So think about, for those of you went through Gallup's Boss to Coach program or Leading High-Performance Teams program, there's a wonderful interview guide. It's called Individual Conversation Guide. And it just gives people great questions that they can integrate in their day to day. And it just, I mean, some of them are, Hey, what is your Top 5 and which one's your favorite? There's the kind of like one-on-one version of it. But then there's also questions like, Hey, how can I help you? How can I help you using your strengths more in your particular role? Or based on your Top 5, you know, what should I know about working with you? How can I help you be more successful?
Danny Lee 35:28
There's also, even just -- many of you guys are Gallup Strengths Coaches, and even in our Digital Kit, there are like the Strengths Discovery Discussion Guide, which is covered when we talk about coaching managers, and it's part of coaching conversation, too. And it's just managers asking questions like, you know, How do you like to be supported in your particular work?
Danny Lee 36:30
And this kind of reminds me of a coaching conversation I had, actually this week, and we're talking about the client actually say, Hey, I, this is my next career. I want to have this role because of this. And so, when we dissect it, we actually was able to look at her dominant talent theme as what is lesser and then think about, Well, let's think about not just this particular role; let's think about a real estate agent. And then what version of a real estate agent would actually really sync well? Like charge your Top 5 batteries and allow you not to get too bogged down on these, like that Bottom 5, and then we use the same concept of, OK, let's swap that in a teacher role, what would that look like? And then we looked at a coach role.
Danny Lee 37:26
So we were able to find that it wasn't actually the title or the type of work. It was when they're in that role, what really energizes them? And so when we think about even that piece, like, for example, being a let's say, a real estate agent, then there is a version of being a real estate agent where they have to use their Bottom 10 or 5 and don't get to -- almost like have to suffocate their Top 10 and, you know, Top 5.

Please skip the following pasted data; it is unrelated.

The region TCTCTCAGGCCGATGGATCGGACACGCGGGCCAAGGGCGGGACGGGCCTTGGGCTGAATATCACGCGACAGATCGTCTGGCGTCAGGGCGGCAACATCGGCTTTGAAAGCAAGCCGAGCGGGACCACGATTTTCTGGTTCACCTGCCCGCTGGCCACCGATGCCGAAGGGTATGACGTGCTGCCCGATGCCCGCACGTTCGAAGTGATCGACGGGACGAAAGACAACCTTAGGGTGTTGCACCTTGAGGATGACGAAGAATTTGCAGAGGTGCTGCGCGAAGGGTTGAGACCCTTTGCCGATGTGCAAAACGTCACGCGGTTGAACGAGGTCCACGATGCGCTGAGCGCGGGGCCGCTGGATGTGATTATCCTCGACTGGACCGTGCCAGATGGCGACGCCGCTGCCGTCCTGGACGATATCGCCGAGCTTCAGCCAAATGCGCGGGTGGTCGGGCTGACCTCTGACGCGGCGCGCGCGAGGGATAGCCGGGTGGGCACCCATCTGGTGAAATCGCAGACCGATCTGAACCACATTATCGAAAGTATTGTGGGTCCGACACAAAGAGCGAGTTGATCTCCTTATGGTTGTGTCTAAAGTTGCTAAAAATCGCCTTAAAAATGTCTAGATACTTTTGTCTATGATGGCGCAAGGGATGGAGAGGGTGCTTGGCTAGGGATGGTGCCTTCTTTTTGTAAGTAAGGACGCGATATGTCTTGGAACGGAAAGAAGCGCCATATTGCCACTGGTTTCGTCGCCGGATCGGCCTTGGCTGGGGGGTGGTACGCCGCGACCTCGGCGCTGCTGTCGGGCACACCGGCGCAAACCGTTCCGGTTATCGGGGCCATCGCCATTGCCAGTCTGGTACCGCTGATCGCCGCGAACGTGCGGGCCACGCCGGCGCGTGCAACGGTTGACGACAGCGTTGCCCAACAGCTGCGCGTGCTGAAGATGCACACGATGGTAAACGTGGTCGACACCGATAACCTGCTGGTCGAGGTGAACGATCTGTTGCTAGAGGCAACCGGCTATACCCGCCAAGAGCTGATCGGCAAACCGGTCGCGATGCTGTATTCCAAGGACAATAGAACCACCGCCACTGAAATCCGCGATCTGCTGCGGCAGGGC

Danny Lee 37:57
And so it's not just about the role. Because when we think about onboarding, we think about there's a job to get done. And we need to make sure this person fits in this particular role. And that's not the case. The role is actually very creative and loose and flexible, as long as we deliver the outcome. And when we have that CliftonStrengths 34 report and kind of looking at that, that's also a great tool to think about, you know, looking at this, what is the best version of this role that fits your style that will be firing on all cylinders? There's also the "Best of Us" tool that we all, you know, love and use a lot. There's also, so this was more like a, this can be an underdog tool.
Danny Lee 38:44
Also, there's this thing called Talent Map. And it's in your Digital Kit as well. What this is, is it actually -- you're taking one talent theme as a singular focus, and then you're stretching across almost 7 different activities that's important, in particular role. So how does Empathy influence how you communicate, how you build relationships, how you set clear expectations, how you hold people accountable, how you develop people, how you recognize people.